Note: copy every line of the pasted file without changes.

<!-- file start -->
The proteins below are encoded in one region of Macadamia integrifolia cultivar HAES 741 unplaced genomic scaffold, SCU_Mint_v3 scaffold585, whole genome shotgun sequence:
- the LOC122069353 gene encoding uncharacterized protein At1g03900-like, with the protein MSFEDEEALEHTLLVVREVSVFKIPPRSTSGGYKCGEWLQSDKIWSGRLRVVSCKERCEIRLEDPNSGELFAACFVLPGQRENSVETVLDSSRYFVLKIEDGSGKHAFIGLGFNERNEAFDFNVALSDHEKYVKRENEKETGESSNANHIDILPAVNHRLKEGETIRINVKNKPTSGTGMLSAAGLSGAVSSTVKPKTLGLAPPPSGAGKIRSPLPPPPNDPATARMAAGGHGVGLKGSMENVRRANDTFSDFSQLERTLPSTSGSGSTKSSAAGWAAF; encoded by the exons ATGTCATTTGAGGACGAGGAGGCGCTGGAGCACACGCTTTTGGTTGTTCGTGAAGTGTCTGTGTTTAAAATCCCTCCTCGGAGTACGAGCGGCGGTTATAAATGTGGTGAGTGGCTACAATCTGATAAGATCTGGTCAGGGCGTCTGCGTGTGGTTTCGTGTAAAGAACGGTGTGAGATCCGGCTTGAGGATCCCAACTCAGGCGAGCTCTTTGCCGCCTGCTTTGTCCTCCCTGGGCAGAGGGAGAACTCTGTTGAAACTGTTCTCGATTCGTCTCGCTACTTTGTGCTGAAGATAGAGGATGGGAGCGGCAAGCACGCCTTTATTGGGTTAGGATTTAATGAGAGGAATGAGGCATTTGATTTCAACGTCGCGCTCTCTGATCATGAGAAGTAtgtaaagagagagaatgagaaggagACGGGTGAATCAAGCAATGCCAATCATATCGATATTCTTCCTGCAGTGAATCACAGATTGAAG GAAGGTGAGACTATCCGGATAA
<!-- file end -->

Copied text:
The proteins below are encoded in one region of Macadamia integrifolia cultivar HAES 741 unplaced genomic scaffold, SCU_Mint_v3 scaffold585, whole genome shotgun sequence:
- the LOC122069353 gene encoding uncharacterized protein At1g03900-like, with the protein MSFEDEEALEHTLLVVREVSVFKIPPRSTSGGYKCGEWLQSDKIWSGRLRVVSCKERCEIRLEDPNSGELFAACFVLPGQRENSVETVLDSSRYFVLKIEDGSGKHAFIGLGFNERNEAFDFNVALSDHEKYVKRENEKETGESSNANHIDILPAVNHRLKEGETIRINVKNKPTSGTGMLSAAGLSGAVSSTVKPKTLGLAPPPSGAGKIRSPLPPPPNDPATARMAAGGHGVGLKGSMENVRRANDTFSDFSQLERTLPSTSGSGSTKSSAAGWAAF; encoded by the exons ATGTCATTTGAGGACGAGGAGGCGCTGGAGCACACGCTTTTGGTTGTTCGTGAAGTGTCTGTGTTTAAAATCCCTCCTCGGAGTACGAGCGGCGGTTATAAATGTGGTGAGTGGCTACAATCTGATAAGATCTGGTCAGGGCGTCTGCGTGTGGTTTCGTGTAAAGAACGGTGTGAGATCCGGCTTGAGGATCCCAACTCAGGCGAGCTCTTTGCCGCCTGCTTTGTCCTCCCTGGGCAGAGGGAGAACTCTGTTGAAACTGTTCTCGATTCGTCTCGCTACTTTGTGCTGAAGATAGAGGATGGGAGCGGCAAGCACGCCTTTATTGGGTTAGGATTTAATGAGAGGAATGAGGCATTTGATTTCAACGTCGCGCTCTCTGATCATGAGAAGTAtgtaaagagagagaatgagaaggagACGGGTGAATCAAGCAATGCCAATCATATCGATATTCTTCCTGCAGTGAATCACAGATTGAAG GAAGGTGAGACTATCCGGATAA